What to do with the hot housing market? There’s probably not a whole lot that you can do right now. While we can attempt to reign in the abundance of liquidity sloshing around financial markets, that also risks derailing the economic recovery. The reality is a global pandemic has completely altered our daily lives, upending our work and living situation, with some people believing, right or wrong, that this is a permanent shift. As a result, people are moving. The past twelve months will go down as the Great Reshuffling.
What was once considered “pent-up demand” has clearly morphed into something entirely different. A housing bull market that is being driven not only by excess liquidity but also human emotions. People are spending an inordinate amount of time at home and thus are re-considering not only where they want to live, but how they want to live.
Look no further than the recent data coming out of Greater Vancouver. March home sales surged to all time record highs for the month. Despite little to no population growth and a weak labour market, home sales are ripping, surpassing even the 2016 foreign buying boom. Yes home sales are unbelievably high, but so too are new listings. New listings were up 86% year-over-year and also set record highs for the month. In other words, whether upsizing, downsizing, or simply relocating, people are on the move.
We are seeing this in the rental market as well, there is an incredible amount of turnover right now. While rents in Downtown Vancouver remain soft, the rental market for single family houses in the suburbs is booming.
However, with the rollout of the vaccines, will this trend reverse? And could it ultimately perpetuate another reshuffling?
In a recent survey of more than 350 CEOs and human resources and finance leaders, 70% said they plan to have employees back in the office by the fall of this year, according to a report by staffing firm LaSalle Network.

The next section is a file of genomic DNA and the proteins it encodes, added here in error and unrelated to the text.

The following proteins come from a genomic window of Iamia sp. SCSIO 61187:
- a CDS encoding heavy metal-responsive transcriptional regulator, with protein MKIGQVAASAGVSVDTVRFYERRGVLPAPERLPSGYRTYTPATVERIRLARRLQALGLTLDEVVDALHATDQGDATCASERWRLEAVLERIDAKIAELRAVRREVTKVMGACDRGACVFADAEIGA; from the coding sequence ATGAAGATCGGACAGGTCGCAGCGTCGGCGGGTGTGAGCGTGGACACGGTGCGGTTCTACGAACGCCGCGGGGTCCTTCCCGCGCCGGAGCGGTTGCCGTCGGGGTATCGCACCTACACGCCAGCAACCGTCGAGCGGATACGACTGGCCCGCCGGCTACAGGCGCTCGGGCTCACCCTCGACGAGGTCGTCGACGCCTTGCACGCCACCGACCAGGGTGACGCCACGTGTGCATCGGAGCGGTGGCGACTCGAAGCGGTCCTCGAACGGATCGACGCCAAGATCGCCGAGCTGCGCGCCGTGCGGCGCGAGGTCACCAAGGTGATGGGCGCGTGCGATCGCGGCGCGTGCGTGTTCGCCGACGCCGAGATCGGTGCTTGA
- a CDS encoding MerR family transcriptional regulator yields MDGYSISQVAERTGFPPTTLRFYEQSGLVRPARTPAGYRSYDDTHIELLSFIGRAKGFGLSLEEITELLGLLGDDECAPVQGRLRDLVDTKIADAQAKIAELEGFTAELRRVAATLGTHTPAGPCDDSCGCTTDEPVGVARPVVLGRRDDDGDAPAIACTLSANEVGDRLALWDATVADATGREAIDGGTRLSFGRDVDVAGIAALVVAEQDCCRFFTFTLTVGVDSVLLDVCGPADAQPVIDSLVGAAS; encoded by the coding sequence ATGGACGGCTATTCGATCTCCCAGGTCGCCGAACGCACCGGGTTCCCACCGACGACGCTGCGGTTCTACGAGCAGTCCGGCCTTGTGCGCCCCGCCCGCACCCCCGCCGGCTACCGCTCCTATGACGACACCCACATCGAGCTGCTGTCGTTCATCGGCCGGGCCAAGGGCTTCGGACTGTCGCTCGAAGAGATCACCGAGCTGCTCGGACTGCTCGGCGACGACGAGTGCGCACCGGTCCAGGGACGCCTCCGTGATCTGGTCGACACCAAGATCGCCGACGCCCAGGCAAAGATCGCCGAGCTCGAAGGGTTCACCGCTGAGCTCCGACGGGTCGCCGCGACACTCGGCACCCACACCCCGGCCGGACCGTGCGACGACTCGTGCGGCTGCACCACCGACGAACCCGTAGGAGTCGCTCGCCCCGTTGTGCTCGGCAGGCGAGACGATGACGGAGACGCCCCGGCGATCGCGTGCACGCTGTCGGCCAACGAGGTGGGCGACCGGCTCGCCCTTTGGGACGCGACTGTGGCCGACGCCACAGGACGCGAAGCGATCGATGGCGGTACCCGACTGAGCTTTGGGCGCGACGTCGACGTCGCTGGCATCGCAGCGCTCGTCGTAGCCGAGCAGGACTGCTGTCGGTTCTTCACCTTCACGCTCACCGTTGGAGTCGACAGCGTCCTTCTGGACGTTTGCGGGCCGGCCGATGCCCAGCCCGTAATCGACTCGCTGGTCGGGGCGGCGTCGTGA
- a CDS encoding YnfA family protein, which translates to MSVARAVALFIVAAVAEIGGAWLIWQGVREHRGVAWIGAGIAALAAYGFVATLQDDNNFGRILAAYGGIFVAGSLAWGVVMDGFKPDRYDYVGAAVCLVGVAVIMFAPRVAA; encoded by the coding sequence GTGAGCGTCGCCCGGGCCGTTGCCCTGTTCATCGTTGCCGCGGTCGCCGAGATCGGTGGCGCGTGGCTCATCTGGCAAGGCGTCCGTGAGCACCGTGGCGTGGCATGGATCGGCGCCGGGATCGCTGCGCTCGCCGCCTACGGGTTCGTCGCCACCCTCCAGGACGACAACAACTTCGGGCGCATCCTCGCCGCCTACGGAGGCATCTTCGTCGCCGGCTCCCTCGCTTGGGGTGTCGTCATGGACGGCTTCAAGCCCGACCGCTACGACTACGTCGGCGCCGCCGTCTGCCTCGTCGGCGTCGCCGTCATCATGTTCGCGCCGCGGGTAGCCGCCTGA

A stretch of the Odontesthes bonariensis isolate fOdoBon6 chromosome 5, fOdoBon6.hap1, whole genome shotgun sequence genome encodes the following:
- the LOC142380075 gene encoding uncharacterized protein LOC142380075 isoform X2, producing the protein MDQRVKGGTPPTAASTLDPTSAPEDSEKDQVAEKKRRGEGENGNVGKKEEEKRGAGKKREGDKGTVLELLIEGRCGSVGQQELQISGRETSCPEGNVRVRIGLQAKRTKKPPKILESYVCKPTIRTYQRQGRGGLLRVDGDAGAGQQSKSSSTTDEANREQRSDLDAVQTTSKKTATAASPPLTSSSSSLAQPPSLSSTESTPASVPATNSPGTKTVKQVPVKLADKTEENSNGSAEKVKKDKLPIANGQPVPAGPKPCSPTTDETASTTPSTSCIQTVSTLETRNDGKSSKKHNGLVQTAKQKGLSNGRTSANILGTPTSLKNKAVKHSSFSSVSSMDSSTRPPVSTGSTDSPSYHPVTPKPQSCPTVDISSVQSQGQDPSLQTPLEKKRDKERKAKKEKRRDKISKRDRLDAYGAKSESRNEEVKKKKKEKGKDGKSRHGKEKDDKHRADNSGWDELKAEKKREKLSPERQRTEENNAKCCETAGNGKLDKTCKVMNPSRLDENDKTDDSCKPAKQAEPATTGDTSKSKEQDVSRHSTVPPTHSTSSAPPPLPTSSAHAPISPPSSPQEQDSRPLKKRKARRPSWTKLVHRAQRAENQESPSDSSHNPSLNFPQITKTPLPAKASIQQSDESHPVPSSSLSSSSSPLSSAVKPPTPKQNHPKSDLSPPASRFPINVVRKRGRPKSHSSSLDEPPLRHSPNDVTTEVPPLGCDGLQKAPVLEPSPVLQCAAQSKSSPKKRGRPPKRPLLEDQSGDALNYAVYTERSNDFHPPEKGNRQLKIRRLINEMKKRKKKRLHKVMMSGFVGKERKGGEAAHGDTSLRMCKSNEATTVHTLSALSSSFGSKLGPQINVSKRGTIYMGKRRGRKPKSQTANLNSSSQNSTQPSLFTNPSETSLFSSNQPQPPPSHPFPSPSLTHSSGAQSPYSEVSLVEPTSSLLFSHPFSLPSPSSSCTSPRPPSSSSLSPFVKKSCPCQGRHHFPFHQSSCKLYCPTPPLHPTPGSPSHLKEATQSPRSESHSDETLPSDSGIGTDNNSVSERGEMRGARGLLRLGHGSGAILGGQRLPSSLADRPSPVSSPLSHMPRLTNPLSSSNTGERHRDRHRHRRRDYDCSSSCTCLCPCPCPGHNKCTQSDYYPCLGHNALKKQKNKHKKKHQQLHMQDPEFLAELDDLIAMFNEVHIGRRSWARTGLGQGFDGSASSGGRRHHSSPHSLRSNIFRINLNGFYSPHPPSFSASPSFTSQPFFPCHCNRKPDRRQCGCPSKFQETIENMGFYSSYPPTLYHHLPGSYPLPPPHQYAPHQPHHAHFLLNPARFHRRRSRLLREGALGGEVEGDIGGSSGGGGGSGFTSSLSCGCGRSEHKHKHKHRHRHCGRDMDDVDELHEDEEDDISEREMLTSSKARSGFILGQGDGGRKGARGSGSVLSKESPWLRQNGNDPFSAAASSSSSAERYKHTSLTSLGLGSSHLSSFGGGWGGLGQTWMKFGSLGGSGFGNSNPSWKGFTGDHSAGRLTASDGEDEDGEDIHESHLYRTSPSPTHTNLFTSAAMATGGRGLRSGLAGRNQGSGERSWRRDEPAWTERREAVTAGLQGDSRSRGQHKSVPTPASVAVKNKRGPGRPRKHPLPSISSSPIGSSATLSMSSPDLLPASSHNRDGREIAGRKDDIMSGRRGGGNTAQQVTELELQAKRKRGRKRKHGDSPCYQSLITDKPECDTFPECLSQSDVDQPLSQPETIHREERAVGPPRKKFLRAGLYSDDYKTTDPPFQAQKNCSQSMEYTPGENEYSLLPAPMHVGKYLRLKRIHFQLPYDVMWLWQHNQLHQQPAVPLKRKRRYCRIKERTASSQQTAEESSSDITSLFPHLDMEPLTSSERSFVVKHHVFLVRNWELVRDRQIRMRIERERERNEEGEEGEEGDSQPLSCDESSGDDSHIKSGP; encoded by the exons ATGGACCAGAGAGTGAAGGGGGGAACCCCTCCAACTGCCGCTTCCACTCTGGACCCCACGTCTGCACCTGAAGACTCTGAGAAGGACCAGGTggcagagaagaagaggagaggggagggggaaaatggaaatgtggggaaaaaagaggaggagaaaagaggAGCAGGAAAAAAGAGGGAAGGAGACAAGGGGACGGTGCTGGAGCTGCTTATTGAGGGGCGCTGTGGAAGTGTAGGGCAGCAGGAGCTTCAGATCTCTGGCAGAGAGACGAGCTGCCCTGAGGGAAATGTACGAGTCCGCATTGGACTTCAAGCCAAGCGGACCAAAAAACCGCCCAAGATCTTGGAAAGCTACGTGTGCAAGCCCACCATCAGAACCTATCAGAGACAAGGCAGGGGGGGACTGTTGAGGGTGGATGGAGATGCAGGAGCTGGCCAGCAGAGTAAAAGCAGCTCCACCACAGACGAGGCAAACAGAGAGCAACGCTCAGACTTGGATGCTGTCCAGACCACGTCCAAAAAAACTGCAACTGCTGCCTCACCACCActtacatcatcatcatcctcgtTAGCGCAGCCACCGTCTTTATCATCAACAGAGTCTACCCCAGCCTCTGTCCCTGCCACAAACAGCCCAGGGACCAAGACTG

More recently, Google, the pioneer of work from home, announced plans to fast track its reopening plans. This will be accomplished on a voluntary basis, and it’s anticipated that people will start returning to work before the Sept. 1 return deadline. Adding, Google expects workers to “live within commuting distance” of offices. The company also communicated that “it may adjust employees’ salaries based on where they work.”
In a pushback to remote work, Google told employees that if they “want to work remotely after Sept. 1, for more than 14 days per year, they’ll have to formally apply for it.” They can also apply “for up to 12 months” in the “most exceptional circumstances.”
If a host of other companies follow Google’s lead, I suspect we could very well see a pivot in migration patterns, perhaps prolonging the recent housing boom. The Great Reshuffling story is far from over.
Three Things I’m Watching:
1. Greater Vancouver New Listings for March hit record highs. (Source: REBGV, Steve Saretsky)